February 14, 2016

Branstad says Christie “made it clear political misconduct will not be tolerated”

A potential 2016 Republican presidential candidate who’s been to Iowa a handful of times in the past four years says members of his staff exhibited “abject stupidity” for engineering traffic jams as retribution against a political foe.

New Jersey Governor Chris Christie has been to Iowa twice at Governor Terry Branstad’s invitation, once for a Branstad campaign fundraiser in 2010 and in mid-2011 as keynote speaker for the governor’s education summit.

“Governor Branstad believes Governor Chris Christie made it clear that political misconduct will not be tolerated and that actions have consequences,” Branstad spokesman Jimmy Centers said in a written statement late this afternoon.

University of Iowa political science professor Tim Hagle watched the first hour of Christie’s nearly two-hour news conference today. According to Hagle, “it’s an open question” as to whether Christie’s presidential aspirations are doomed.

“It’s certainly an embarrassment, as Christie himself said….If there is something that connects him directly to this, if it turns out that he did have some knowledge of this, that’s going to really hurt him badly,” Hagle said during an interview with Radio Iowa. “…It wasn’t entirely clear how well he was going to be received in Iowa anyway, in part, because social conservatives might have not liked his positions on social issues and certainly I had argued before that Christie would have to come to Iowa and at least make his case.”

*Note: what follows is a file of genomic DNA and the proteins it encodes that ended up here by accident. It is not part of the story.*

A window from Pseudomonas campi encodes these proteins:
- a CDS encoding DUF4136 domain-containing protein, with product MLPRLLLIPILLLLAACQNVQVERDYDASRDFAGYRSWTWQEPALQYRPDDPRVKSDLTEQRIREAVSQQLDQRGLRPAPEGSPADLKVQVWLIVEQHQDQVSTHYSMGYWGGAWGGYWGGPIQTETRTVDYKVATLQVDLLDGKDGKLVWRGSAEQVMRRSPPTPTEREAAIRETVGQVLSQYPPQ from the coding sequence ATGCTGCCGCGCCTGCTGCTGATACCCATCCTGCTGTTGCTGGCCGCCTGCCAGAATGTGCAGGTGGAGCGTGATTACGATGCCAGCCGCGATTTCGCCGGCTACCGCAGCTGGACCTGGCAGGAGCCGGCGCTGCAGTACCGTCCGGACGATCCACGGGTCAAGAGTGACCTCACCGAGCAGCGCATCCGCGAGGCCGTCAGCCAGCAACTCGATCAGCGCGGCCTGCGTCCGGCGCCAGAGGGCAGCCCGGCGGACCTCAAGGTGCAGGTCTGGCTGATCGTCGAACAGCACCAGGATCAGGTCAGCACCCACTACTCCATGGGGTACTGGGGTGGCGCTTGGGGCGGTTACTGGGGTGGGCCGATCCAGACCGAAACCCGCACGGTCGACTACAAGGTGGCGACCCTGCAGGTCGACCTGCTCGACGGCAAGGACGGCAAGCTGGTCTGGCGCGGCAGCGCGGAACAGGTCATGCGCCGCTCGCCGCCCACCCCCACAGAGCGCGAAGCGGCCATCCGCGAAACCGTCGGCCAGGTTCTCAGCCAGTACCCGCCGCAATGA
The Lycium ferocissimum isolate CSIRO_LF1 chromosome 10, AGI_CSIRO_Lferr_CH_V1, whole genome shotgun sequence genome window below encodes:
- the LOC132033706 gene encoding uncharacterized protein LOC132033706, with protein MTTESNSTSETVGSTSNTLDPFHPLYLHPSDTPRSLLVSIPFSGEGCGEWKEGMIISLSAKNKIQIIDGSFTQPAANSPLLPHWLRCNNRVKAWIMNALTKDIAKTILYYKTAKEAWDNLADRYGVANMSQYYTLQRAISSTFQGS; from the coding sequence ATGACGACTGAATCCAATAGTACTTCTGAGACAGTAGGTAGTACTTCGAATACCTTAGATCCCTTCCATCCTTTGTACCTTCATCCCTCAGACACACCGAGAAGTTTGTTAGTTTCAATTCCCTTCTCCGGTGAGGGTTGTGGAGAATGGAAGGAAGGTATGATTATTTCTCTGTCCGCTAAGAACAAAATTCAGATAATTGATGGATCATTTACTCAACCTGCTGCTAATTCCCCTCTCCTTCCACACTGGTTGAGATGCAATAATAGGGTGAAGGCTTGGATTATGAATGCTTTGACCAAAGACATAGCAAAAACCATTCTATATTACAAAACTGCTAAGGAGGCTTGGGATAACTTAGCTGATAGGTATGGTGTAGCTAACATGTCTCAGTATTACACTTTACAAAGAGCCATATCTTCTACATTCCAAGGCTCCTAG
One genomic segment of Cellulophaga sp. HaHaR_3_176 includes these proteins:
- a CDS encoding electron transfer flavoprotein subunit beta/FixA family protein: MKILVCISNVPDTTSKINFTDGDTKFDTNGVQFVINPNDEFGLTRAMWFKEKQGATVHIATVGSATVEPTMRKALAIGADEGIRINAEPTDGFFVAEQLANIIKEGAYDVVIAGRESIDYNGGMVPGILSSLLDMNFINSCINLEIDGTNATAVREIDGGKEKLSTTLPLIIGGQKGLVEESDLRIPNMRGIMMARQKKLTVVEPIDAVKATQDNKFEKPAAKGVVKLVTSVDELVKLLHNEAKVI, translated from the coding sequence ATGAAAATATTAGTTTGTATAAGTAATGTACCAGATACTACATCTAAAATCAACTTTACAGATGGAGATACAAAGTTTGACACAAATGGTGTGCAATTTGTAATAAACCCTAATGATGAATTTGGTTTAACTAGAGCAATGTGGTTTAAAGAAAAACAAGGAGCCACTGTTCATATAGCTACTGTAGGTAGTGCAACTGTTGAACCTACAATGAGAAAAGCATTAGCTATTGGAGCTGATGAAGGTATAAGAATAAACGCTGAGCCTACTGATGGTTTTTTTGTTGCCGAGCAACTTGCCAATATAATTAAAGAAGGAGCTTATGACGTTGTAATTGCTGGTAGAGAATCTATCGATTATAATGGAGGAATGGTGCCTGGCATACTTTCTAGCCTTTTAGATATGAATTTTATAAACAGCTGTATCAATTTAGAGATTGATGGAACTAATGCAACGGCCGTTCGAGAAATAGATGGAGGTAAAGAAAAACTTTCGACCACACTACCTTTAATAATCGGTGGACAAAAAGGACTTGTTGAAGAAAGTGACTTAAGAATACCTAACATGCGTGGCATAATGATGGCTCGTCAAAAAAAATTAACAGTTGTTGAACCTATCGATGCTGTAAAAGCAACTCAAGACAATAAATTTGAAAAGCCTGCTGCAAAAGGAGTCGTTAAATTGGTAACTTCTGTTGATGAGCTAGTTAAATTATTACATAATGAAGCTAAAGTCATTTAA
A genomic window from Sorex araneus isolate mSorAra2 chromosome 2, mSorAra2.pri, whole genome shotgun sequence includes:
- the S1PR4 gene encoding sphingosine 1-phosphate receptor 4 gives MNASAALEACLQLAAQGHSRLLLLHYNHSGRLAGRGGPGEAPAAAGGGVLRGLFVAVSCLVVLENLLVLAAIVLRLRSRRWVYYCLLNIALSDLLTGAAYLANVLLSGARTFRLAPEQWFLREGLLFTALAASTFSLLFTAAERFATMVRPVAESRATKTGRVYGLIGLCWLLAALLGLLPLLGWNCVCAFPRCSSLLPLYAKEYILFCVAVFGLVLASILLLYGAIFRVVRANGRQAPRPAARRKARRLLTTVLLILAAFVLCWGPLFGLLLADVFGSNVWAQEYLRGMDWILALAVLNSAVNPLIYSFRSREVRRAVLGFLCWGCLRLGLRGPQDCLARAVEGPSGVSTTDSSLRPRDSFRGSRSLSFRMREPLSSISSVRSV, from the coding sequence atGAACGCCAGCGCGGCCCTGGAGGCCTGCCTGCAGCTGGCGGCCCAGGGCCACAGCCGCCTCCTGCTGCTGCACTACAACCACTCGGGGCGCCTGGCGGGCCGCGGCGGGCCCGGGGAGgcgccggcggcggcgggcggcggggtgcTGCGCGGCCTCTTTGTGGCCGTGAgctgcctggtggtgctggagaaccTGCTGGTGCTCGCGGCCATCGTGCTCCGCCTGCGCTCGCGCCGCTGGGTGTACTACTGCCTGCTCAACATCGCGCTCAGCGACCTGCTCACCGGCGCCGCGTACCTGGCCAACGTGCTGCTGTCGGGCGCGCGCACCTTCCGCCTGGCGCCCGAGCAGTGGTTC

Hagle, though, said Christie showed “leadership” by firing the staffer who directly ordered the traffic snarls and calling for his closest advisor to step away from key posts with the Republican Governors Association and the New Jersey Republican Party.

Fifty-four-year-old Tom Mazza of Clive moved to Iowa from New Jersey in 2009 and he shrugs off the idea this episode is the death knell for Christie’s political career.

“Really, to me, it’s a lot to do about nothing. It’s political retribution. They do it all the time. Both parties,” Mazza said during an interview with Radio Iowa late this afternoon. “…I don’t think he’s ruined. I just don’t think he’s ready for prime time when it comes to presidential material.”

Mazza briefly volunteered for Christie’s first campaign for governor before he left New Jersey. Mazza doubts Christie is “so stupid” as to have directly ordered the traffic snarls as payback for a mayor who did not endorse Christie’s 2013 bid for reelection.

“Now, that doesn’t stop the clowns who work for him,” Mazza added.

Mazza has been surprised by the number of Iowans who’ve noticed his New Jersey accent and struck up a conversation about Christie.

“I think he’s a bigger than life kind of a guy…Everybody’s impressed or infatuated or, you know, there’s some kind of ‘Hey, this guy looks cool. He looks like a mobster,'” Mazza said, laughing. “He talks tough. He doesn’t take crap from the press. He could be a bully at times. He could be abrasive, but you never have to guess where he’s coming from. He lets you pretty much know.”

And that is Christie primary appeal, according to Mazza, who said New Jersey “is a mess” and he hopes Christie remains governor for a few more terms to clean it up.

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